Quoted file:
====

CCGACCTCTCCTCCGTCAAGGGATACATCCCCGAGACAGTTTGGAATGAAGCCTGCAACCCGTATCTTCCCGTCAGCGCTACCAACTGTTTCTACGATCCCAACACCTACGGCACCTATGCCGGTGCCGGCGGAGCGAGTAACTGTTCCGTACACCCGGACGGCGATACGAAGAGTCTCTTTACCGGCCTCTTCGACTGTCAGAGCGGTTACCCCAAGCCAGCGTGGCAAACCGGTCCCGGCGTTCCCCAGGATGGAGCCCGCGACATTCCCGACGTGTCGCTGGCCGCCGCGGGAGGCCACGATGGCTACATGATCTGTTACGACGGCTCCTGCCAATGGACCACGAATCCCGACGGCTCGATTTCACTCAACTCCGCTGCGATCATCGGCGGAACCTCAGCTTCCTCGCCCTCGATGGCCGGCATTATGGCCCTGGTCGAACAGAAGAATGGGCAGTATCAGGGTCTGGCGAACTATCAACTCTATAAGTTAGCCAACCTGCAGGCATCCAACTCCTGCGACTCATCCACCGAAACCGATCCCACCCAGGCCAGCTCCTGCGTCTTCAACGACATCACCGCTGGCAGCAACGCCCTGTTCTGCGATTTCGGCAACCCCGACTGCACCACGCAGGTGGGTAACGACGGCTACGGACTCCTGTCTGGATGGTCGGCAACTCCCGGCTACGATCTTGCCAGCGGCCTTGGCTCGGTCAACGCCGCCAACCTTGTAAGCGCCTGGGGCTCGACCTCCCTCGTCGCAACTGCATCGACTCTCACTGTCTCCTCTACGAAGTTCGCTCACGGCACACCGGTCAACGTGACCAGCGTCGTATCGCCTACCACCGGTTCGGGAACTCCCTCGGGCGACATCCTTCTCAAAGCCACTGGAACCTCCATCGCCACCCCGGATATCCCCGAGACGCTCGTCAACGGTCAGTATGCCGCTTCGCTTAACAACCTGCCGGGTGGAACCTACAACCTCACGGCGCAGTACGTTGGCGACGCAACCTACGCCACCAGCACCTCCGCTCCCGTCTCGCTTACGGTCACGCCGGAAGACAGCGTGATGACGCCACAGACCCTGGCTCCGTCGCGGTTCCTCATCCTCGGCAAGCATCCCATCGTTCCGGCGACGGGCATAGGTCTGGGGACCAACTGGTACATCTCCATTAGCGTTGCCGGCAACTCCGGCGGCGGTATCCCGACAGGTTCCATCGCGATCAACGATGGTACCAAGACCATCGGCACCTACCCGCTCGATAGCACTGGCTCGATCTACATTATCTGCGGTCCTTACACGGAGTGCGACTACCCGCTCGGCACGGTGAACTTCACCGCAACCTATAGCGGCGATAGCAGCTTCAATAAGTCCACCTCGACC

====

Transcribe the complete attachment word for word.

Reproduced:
CCGACCTCTCCTCCGTCAAGGGATACATCCCCGAGACAGTTTGGAATGAAGCCTGCAACCCGTATCTTCCCGTCAGCGCTACCAACTGTTTCTACGATCCCAACACCTACGGCACCTATGCCGGTGCCGGCGGAGCGAGTAACTGTTCCGTACACCCGGACGGCGATACGAAGAGTCTCTTTACCGGCCTCTTCGACTGTCAGAGCGGTTACCCCAAGCCAGCGTGGCAAACCGGTCCCGGCGTTCCCCAGGATGGAGCCCGCGACATTCCCGACGTGTCGCTGGCCGCCGCGGGAGGCCACGATGGCTACATGATCTGTTACGACGGCTCCTGCCAATGGACCACGAATCCCGACGGCTCGATTTCACTCAACTCCGCTGCGATCATCGGCGGAACCTCAGCTTCCTCGCCCTCGATGGCCGGCATTATGGCCCTGGTCGAACAGAAGAATGGGCAGTATCAGGGTCTGGCGAACTATCAACTCTATAAGTTAGCCAACCTGCAGGCATCCAACTCCTGCGACTCATCCACCGAAACCGATCCCACCCAGGCCAGCTCCTGCGTCTTCAACGACATCACCGCTGGCAGCAACGCCCTGTTCTGCGATTTCGGCAACCCCGACTGCACCACGCAGGTGGGTAACGACGGCTACGGACTCCTGTCTGGATGGTCGGCAACTCCCGGCTACGATCTTGCCAGCGGCCTTGGCTCGGTCAACGCCGCCAACCTTGTAAGCGCCTGGGGCTCGACCTCCCTCGTCGCAACTGCATCGACTCTCACTGTCTCCTCTACGAAGTTCGCTCACGGCACACCGGTCAACGTGACCAGCGTCGTATCGCCTACCACCGGTTCGGGAACTCCCTCGGGCGACATCCTTCTCAAAGCCACTGGAACCTCCATCGCCACCCCGGATATCCCCGAGACGCTCGTCAACGGTCAGTATGCCGCTTCGCTTAACAACCTGCCGGGTGGAACCTACAACCTCACGGCGCAGTACGTTGGCGACGCAACCTACGCCACCAGCACCTCCGCTCCCGTCTCGCTTACGGTCACGCCGGAAGACAGCGTGATGACGCCACAGACCCTGGCTCCGTCGCGGTTCCTCATCCTCGGCAAGCATCCCATCGTTCCGGCGACGGGCATAGGTCTGGGGACCAACTGGTACATCTCCATTAGCGTTGCCGGCAACTCCGGCGGCGGTATCCCGACAGGTTCCATCGCGATCAACGATGGTACCAAGACCATCGGCACCTACCCGCTCGATAGCACTGGCTCGATCTACATTATCTGCGGTCCTTACACGGAGTGCGACTACCCGCTCGGCACGGTGAACTTCACCGCAACCTATAGCGGCGATAGCAGCTTCAATAAGTCCACCTCGACC